The resistor R is set to cause the transistor Q, to conduct enough so that the switching transistor Q in the switch 18 is normally on. Thus the collector of the transistor Q, is normally at a low voltage level. When the transistor Q, is turned off and the voltage at the base of the transistor 0 is thereby dropped, the transistor Q turns off. When the transistor Q turns off, the voltage at its collector rises therefore providing an output 30 then provides sufficient current to cause the relay 20 to become energized and turn on the alarm 22.

The 1 microfarad capacitor C introduces a time delay in the response of the output of the switch 18 to the turning off of the switching transistor 0 When the transistor Q, is turned off, the capacitor C has to charge up to a point sufficient to cause the relay 20 to change state. In the FIG. 2 embodiment shown, a millisecond time constant is provided by the C R combination. Depending on the voltage necessary to actuate the relay 20, the actual delay may be as much as 200 milliseconds. Among the advantages of this delay is the fact that it permits a line voltage variation compensating unit to be brought into operation before an alarm has been sounded.

THE PULSE AMPLIFIER 16 The 0.1 microfarad capacitor C in the pulse amplifier 16 serves to bypass any radio frequency signal that may be coupled into the circuit.

The 56,000 ohm resistor R, forms a voltage divider network with the photoresistor R The value of the photoresistor R, can vary very widely and, of course, is a function of the light incident on it. The value of the resistor R, is selected to be approximately equal to the value of the photoresistor R under the most usual standby conditions. This is because when the resistor R, and the photoresistor R are equal, the greatest sensitivity will be achieved.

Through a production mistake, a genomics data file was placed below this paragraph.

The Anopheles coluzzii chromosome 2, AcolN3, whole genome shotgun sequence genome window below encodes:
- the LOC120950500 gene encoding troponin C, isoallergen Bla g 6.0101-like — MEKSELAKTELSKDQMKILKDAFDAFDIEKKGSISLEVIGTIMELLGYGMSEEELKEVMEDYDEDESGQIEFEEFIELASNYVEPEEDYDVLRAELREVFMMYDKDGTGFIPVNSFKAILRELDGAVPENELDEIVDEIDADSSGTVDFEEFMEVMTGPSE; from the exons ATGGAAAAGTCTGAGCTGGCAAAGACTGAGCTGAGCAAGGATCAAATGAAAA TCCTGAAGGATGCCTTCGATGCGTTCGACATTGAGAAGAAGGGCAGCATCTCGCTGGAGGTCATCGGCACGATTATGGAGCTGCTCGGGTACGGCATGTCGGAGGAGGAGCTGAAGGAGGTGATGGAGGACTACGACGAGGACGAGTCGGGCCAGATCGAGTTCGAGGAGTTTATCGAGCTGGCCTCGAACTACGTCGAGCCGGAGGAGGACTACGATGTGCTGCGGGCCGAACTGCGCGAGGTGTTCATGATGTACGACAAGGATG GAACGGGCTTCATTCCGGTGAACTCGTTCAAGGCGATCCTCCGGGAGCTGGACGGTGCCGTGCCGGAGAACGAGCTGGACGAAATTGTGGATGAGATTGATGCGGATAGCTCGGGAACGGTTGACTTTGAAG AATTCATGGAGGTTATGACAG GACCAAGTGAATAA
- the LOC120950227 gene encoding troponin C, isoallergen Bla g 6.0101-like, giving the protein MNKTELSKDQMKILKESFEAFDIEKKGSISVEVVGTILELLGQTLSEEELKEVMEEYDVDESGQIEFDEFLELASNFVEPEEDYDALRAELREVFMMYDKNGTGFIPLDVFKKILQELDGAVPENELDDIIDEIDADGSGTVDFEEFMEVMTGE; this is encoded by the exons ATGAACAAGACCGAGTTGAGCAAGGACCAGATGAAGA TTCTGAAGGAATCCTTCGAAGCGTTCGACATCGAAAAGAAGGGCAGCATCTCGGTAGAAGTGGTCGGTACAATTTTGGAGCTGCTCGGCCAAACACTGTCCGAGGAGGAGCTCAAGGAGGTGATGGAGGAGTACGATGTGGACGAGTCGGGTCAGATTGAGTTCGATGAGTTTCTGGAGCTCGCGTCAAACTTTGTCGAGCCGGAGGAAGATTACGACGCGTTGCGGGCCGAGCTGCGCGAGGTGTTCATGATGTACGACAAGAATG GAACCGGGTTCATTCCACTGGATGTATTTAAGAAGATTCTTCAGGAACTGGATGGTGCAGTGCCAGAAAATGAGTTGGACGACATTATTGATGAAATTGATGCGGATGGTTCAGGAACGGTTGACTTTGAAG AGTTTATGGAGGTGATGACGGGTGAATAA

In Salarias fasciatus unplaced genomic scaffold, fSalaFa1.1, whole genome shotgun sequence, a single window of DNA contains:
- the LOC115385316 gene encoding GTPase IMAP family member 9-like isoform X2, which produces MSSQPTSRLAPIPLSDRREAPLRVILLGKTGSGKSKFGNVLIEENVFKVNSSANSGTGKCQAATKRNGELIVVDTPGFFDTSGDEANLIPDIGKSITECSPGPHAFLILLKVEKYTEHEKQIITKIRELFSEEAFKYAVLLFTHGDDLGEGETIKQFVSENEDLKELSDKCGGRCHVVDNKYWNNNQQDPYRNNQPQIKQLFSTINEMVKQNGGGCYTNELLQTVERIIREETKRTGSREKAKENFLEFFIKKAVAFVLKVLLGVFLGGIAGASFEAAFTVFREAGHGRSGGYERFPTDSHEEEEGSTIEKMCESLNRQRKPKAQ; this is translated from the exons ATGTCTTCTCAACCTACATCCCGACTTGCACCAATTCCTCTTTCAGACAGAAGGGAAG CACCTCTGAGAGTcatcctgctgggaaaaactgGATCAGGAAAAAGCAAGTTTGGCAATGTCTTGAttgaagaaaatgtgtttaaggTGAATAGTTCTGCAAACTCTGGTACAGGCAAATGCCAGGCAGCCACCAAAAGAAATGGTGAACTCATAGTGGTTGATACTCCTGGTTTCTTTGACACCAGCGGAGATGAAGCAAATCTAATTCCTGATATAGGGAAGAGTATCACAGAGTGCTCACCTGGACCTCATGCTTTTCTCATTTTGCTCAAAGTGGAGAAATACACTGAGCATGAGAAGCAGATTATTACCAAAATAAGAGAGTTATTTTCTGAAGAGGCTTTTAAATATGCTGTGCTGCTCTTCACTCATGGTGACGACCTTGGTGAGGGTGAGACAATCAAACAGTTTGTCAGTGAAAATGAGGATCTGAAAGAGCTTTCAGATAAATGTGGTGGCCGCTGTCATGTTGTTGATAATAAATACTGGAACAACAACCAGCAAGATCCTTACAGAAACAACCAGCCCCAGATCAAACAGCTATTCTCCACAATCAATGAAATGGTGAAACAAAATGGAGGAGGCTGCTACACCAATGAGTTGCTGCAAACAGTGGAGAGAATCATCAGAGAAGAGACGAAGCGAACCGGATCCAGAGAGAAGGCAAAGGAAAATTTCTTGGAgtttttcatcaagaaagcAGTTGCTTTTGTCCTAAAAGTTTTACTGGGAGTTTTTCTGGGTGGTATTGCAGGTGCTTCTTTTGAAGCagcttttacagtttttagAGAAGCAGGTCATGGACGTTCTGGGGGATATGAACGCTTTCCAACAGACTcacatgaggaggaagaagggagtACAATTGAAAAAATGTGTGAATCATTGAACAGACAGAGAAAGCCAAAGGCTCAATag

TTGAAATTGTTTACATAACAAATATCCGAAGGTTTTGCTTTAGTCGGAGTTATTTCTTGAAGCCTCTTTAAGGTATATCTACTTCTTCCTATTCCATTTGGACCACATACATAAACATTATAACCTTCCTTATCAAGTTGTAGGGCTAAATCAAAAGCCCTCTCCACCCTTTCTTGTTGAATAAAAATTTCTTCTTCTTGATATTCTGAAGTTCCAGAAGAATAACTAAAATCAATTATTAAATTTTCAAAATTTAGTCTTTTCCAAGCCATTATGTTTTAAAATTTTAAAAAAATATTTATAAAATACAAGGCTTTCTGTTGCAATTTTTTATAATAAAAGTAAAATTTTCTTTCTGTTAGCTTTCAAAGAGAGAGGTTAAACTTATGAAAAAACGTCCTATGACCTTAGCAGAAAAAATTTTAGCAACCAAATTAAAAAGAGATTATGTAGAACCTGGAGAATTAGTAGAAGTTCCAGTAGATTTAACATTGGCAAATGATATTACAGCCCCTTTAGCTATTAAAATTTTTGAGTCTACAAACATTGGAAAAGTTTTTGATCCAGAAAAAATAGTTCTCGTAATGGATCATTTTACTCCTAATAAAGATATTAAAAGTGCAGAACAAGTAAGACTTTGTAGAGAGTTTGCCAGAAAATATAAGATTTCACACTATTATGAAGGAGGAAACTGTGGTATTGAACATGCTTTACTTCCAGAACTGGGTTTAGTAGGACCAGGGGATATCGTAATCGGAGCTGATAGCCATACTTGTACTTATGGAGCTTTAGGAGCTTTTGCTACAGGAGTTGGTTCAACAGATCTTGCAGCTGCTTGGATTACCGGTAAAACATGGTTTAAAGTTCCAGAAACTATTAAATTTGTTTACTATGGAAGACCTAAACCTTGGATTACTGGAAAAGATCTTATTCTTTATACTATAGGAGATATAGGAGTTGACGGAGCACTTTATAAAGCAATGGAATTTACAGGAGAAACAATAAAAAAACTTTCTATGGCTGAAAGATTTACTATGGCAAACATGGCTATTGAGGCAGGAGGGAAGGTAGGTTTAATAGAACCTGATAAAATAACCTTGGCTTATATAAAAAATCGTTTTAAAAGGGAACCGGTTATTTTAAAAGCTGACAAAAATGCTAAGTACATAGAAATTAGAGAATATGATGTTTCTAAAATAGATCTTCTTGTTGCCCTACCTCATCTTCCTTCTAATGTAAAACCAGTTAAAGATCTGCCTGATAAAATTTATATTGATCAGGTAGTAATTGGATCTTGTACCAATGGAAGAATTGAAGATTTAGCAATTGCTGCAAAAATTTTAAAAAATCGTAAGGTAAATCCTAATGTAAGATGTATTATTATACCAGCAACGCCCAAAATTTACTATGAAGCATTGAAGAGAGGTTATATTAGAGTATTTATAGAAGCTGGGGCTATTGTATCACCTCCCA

When the photoresistor R becomes very large in value, which will occur under conditions of a very weak light source and low ambient light conditions, then a given percentage change in the magnitude of the resistor R will mean a relatively small change in the voltage at the junction of R, and R,,. Accordingly, only a small voltage change will be coupled to the base of the transistor 0,. A similar condition will be true when the value of the resistor R is very low compared to the resistor R But, when the resistor R is approximately equal to the photoresistor R,,, a given percentage change in the photoresistor R, will produce a maximum voltage change to be coupled to the base of transistor Q Thus, the magnitude of 5 the resistor R effectively determines the midpoint of the range of standby resistances over which the photoresistor R can be effective. For this reason and for reasons of loading in the embodiment shown, the photoresistor R, can have a standby value between 500 ohms and 500,000 ohms and still permit a percent increase in R to cause an alarm without requiring that the transistor 0, be set so close to the alarm threshold that it will drift past the alarm threshold due to such factors as temperature change.

The resistor R at the emitter of the transistor O in the pulse amplifier 16 is variable. The value to which R, is set is determined by the extent to which the magnitude of the photoresistance R, is affected by light from the light source 12 as contrasted with ambient light. Where the line of sight is in such a location that the value of R, is greatly influenced by the light source 12 illumination, any moving object that obscures the light source 12 will cause R to increase by a relatively large factor. This strong alarm situation can cause R to suddenly increase to many times its standby value. In such a case, the emitter resistor R is set at a relatively low value so that the transistor Q is conducting heavily. The alarm threshold is thus made less sensitive because there is a strong alarm situation.